Hillsborough building official resigns after investigation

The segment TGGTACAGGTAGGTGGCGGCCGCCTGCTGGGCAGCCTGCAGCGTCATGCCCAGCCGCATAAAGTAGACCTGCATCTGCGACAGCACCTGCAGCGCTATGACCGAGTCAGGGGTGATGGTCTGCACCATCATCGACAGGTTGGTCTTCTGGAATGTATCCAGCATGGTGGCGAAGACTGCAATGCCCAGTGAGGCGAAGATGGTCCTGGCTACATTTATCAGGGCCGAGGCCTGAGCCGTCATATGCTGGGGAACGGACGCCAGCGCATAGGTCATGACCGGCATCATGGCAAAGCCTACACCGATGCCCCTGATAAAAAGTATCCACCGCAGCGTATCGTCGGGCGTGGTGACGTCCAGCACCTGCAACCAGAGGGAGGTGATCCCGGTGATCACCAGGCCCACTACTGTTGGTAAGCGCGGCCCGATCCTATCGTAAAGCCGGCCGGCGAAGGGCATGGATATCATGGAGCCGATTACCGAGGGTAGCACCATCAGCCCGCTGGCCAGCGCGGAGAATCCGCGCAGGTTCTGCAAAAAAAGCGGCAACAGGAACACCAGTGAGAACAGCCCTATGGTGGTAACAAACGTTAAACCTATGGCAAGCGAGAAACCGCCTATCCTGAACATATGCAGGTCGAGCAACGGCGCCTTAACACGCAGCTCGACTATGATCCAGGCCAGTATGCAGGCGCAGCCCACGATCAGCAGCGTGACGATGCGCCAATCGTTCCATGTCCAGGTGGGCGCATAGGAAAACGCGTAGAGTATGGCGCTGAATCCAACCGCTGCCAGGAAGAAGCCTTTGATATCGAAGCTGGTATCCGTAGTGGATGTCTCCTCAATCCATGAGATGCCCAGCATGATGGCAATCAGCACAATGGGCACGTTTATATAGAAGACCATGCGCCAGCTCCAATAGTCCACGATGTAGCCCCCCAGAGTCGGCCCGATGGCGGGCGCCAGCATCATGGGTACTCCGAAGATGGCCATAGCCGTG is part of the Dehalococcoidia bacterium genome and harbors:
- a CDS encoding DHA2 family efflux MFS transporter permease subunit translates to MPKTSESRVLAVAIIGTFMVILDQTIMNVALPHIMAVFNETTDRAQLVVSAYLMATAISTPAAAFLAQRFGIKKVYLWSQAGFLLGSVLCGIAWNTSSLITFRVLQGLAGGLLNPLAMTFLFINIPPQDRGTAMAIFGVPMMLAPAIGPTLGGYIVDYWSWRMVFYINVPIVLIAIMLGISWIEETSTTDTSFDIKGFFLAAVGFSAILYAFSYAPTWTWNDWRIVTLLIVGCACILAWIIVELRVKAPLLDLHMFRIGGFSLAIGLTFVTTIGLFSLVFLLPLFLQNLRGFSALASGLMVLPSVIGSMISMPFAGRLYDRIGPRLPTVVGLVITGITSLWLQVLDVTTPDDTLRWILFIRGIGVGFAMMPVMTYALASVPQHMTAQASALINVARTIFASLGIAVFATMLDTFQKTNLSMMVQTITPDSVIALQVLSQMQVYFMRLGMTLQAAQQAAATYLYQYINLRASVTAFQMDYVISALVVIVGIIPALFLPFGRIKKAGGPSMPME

TAMPA - A top Hillsborough County building director resigned under pressure this week after a county investigation concluded he used his position help his fiancé, a civil engineer for a company where the director once worked. David Ford, managing director for The Center for Development Services, submitted his resignation Tuesday. He could not be reached for comment Wednesday. The investigation by the county's Investigation & Discipline Administration concluded Ford violated state law by using his position to benefit his fiancée, Heather Wertz. The two also were former colleagues at Hamilton Engineering & Surveying Inc. Interviews and e-mails show Ford asked employees Frank Breaux and Rick Cabrera in the county's Public Works department to allow Wertz to resubmit preliminary development plans, called a plat, for a subdivision. Breaux and Cabrera had initially rejected the plans.After the initial rejection, Wertz submitted a revised plan with major changes that the Public Works employees felt required a full review by other departments, plus fees related to the review. When Breaux e-mailed Wertz saying the revisions were too significant to allow the plans to bypass the review, she forwarded the e-mail to Ford. A half hour later, Ford e-mailed Cabrera asking to meet with him later in the day. They met shortly afterward and Ford asked for information about the project, Park Creek Subdivision. Cabrera followed up with an e-mail that included a scan of the preliminary subdivision plat and Wertz' proposed revisions _ a reduction in the number of building lots and reconfiguration of the roads. "Given the changes, all the agencies need to review and comment on the revisions," Cabrera wrote. Interviews show Ford came looking for Cabrera after lunch. He wanted Cabrera and Breaux to treat the project as a re-submittal with "no fee and fewer approval agencies rather than sending it all the way back through the process," according to investigation documents. Cabrera said Ford then told him to "go tell Frank that this is how we need to handle it." Breaux obeyed, sending an e-mail to Wertz that day saying he had been informed all she had to do was resubmit the revised plat with a letter detailing the changes. No fees would be charged and the agencies that would review the resubmittal would be limited to four. But Breaux, bothered by the event, went to his boss, Mike Williams, the Public Works director over engineering and environmental. Breaux said he was "uncomfortable" with Ford's intervention, and Williams agreed that the action was out of bounds. "So there was an issue with the fees," Williams told the investigator, "but probably more importantly, Dave decided that the plans … would only go to certain people for review. It wouldn't go to everybody. And so that caused a lot of concern." When the investigator interviewed Ford, the investigator found inconsistencies between the director's statements and those made by Breaux and Cabrera, which were backed up by e-mails. For instance, Ford recalled only one meeting with Cabrera on Oct. 24, the day Wertz e-mailed her fiancé with the negative response to her plat re-submittal. During the interview, Ford said he was acting within the parameters of his job, which include "compliance assistance, the new term for customer service." But he also admitted making mistakes, intervening in a project submitted by his former employer and outside his area of responsibility. "I'm a veteran and I made two rookie mistakes …" he said. Wertz said in a phone interview that the county treated Ford unfairly because he never "gave a directive" to Breaux and Cabrera regarding the Hamilton project. "Additionally I'd like to say this is not something he did for me or for Hamilton that he would have done differently for any other client in a customer service manner," Wertz said. Wertz said she also feels she and Hamilton were victimized because of her relationship with Ford. "I think if you would have made this decision for any other firm or any other engineer, they wouldn't have done this," Wertz said. "But it's almost like they were looking for him to act in favoritism toward me. It puts Hamilton and myself, as an engineer in the community, at a disadvantage."
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